House Approves Doug Glanville Bill In Hartford

Hartford Courant
May 5, 2015
by Christopher Keating


HARTFORD –  The state House of Representatives voted Tuesday for a bill that explicitly prevents police from crossing town lines to enforce a local ordinance or municipal code violation.
The bill stems from a high-profile incident involving former Major League baseball player and ESPN analyst Doug Glanville, a Hartford resident who was questioned by a West Hartford police officer in February 2014 while he was shoveling snow in his own driveway. The officer had been investigating an incident in West Hartford and spilled over into Hartford's West End in what neighbors say is a fairly common practice of police spilling over the border.
The officer approached Glanville and said, "So, you trying to make a few extra bucks, shoveling people's driveways around here?''
The measure passed by 109 to 38 with four members absent. Two House Democrats joined with 36 Republicans in voting against the bill.
The issue became nationally known when Glanville, who appears regularly on national TV, wrote an essay titled, "I Was Racially Profiled in My Own Driveway,'' in The Atlantic magazine in April 2014.
In Glanville's case, the white West Hartford officer had been investigating the report of a man who had been shoveling a driveway during the snowy winter of 2014 in West Hartford. That move had violated a West Hartford ordinance that prevents such door-to-door solicitation without a permit. The suspect's description was a black man in his 40s who was carrying a snow shovel and wearing a brown jacket.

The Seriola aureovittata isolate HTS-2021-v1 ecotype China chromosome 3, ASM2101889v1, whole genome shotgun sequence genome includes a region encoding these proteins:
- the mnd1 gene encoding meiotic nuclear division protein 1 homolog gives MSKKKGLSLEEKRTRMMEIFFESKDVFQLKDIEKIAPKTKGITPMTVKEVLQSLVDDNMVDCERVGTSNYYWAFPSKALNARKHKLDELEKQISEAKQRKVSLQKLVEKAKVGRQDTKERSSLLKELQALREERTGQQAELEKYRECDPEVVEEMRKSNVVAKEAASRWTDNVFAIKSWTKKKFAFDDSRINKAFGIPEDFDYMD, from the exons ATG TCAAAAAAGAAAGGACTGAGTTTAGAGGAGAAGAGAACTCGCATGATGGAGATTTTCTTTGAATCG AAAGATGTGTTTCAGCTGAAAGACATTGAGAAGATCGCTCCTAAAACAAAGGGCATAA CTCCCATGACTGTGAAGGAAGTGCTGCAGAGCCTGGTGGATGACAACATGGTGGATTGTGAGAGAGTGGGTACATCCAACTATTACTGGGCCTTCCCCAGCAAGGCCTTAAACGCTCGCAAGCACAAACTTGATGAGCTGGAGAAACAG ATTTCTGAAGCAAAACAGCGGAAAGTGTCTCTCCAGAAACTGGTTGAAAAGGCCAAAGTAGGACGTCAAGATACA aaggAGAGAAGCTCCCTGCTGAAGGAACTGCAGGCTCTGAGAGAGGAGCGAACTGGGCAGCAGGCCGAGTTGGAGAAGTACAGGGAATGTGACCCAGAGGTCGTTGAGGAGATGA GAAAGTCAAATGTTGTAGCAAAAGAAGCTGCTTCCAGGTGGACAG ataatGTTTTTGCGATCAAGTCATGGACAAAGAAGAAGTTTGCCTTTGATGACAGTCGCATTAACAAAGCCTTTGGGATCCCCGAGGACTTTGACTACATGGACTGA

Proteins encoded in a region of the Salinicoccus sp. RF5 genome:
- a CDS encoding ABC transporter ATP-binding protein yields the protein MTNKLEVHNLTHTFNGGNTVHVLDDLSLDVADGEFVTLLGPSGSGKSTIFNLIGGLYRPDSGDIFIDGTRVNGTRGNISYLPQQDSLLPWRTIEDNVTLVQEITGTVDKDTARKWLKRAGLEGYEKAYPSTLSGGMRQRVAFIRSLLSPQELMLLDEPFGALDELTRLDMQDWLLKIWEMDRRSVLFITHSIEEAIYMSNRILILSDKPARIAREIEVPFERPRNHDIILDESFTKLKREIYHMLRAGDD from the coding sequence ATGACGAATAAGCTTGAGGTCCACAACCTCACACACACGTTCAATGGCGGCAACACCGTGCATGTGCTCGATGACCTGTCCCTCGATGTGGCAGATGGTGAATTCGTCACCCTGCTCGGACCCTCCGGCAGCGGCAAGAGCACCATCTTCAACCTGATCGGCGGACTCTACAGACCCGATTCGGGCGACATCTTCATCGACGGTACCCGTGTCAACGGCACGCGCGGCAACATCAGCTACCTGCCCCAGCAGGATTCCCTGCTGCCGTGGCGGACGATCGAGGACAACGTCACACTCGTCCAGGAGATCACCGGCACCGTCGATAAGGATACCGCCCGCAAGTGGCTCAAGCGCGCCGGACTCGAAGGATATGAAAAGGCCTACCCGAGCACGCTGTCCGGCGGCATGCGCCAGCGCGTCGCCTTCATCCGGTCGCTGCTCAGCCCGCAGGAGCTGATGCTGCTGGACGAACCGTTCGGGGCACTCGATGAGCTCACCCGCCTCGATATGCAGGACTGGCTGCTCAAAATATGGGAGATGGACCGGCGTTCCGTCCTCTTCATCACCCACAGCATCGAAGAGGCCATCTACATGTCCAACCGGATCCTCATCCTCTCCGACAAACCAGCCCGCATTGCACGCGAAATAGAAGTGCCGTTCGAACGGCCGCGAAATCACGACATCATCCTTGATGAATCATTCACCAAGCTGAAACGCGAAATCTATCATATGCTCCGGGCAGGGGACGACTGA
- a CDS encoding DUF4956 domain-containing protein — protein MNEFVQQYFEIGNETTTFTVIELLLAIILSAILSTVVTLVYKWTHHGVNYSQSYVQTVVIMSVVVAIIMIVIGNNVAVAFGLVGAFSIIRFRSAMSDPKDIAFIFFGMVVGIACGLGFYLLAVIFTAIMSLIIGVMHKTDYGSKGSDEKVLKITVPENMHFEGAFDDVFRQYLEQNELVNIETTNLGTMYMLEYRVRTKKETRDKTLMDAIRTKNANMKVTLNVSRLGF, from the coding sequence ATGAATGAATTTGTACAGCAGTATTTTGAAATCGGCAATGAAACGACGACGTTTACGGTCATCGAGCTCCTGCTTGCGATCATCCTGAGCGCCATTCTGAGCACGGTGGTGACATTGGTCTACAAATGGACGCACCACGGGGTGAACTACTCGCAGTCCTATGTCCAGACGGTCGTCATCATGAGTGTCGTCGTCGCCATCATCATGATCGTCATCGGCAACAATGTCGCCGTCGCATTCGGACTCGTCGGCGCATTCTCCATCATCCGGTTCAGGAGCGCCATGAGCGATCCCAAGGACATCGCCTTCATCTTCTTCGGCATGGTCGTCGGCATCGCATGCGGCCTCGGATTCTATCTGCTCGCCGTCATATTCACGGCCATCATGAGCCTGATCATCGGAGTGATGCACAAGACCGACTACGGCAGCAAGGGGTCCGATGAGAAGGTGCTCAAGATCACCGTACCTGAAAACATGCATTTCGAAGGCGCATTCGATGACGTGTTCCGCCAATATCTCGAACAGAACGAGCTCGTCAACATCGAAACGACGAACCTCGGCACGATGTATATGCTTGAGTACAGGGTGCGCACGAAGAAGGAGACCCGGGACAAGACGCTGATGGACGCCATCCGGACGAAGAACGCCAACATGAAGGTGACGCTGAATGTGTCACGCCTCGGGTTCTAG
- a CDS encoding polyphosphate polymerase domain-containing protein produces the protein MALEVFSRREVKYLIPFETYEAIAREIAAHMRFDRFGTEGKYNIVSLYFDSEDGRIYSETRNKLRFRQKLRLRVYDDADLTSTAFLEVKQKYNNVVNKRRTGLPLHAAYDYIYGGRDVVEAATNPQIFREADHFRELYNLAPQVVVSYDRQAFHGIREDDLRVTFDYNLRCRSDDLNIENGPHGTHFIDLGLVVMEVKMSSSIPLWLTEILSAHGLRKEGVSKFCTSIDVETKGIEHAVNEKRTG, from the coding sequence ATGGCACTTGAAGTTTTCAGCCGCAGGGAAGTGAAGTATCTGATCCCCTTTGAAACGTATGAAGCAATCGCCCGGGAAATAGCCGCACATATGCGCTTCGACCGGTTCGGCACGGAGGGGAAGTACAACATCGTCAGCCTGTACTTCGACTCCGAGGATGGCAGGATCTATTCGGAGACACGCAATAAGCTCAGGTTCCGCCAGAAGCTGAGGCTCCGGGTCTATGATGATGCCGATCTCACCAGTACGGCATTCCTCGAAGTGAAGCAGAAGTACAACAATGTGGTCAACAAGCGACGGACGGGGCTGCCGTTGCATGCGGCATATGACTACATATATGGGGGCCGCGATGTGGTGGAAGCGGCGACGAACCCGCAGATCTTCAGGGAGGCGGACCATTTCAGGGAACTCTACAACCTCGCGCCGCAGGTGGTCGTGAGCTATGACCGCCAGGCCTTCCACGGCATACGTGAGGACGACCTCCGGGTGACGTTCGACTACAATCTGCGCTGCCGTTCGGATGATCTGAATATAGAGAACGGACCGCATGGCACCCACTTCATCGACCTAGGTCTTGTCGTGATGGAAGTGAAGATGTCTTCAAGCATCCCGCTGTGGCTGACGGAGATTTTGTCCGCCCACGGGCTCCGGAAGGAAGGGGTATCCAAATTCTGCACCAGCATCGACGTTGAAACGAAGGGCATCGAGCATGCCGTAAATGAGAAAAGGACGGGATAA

But Glanville on that day was wearing a black jacket as he was shoveling snow in front of his house in Hartford's West End - within walking distance of the West Hartford border.
The bill on the ordinance enforcement was introduced by Rep. Matthew Ritter of Hartford, who described Glanville as "a neighbor of mine and a friend.'' The West Hartford police officer came into Hartford with "no warrant, not in pursuit,'' Ritter said. "Nothing criminal occurred.''
Ritter, who grew up in Hartford's West End and still lives there, said that he was "proudly born there and raised there and will raise my children there.''
"When we see something that should not happen in 2014 or 2015, we should respond,'' Ritter said of the bill. "If someone robs a CVS in one town and is pursuing them into another town, this bill has nothing to do with that. … The ordinance was for door-to-door solicitation.''
"I'm sure there are some of you in this room who made money shoveling snow'' in their youth, Ritter told his House colleagues.
"It was one of the darkest and worst days in the city of Hartford in a long time,'' Ritter said.
Some lawmakers – both Republican and Democrat - questioned whether the bill would be effectively handcuffing the police and generating a "chilling effect'' as they were trying to enforce the laws.
Rep. Joseph Verrengia, a retired West Hartford police officer who opposed the bill, said, "What I'm concerned about is oftentimes police, on some of the simplest and most minor infractions, come across people [wanted] for a more serious charge.''
He added that he was opposing the bill because he does not believe the bill will make people safer.
Rep. J.P. Sredzinski, a Monroe Republican who works as a police dispatching supervisor, said he was concerned that police officers might be "second-guessing themselves'' when doing their jobs because of the new law.
Rep. Dan Carter, a Bethel Republican who opposed the bill, said, "The minute they cross that town line, we can't touch him. … I kind of have an issue with that. ... In some places, ordinances are very important.''
The bill does not apply to Connecticut state troopers, who routinely cross town lines in the course of their jobs.
Ritter said he was hoping to "highlight the problem'' of similar incidents.
"I love my chief in Hartford,'' Ritter said on the House floor. "I talk to the police all the time. … Too often, we have conflict over minor things, and they escalate very, very quickly. Door to door solicitation? We don't need to be sending people across town lines for that. … I just want to clarify state law.''
Republished from The Hartford Courant.


Motivational Speaker

Click here to learn more about having Doug speak at your next event!




The Daddy Games

Check out Doug's blog, The Daddy Games.  Click here to read more.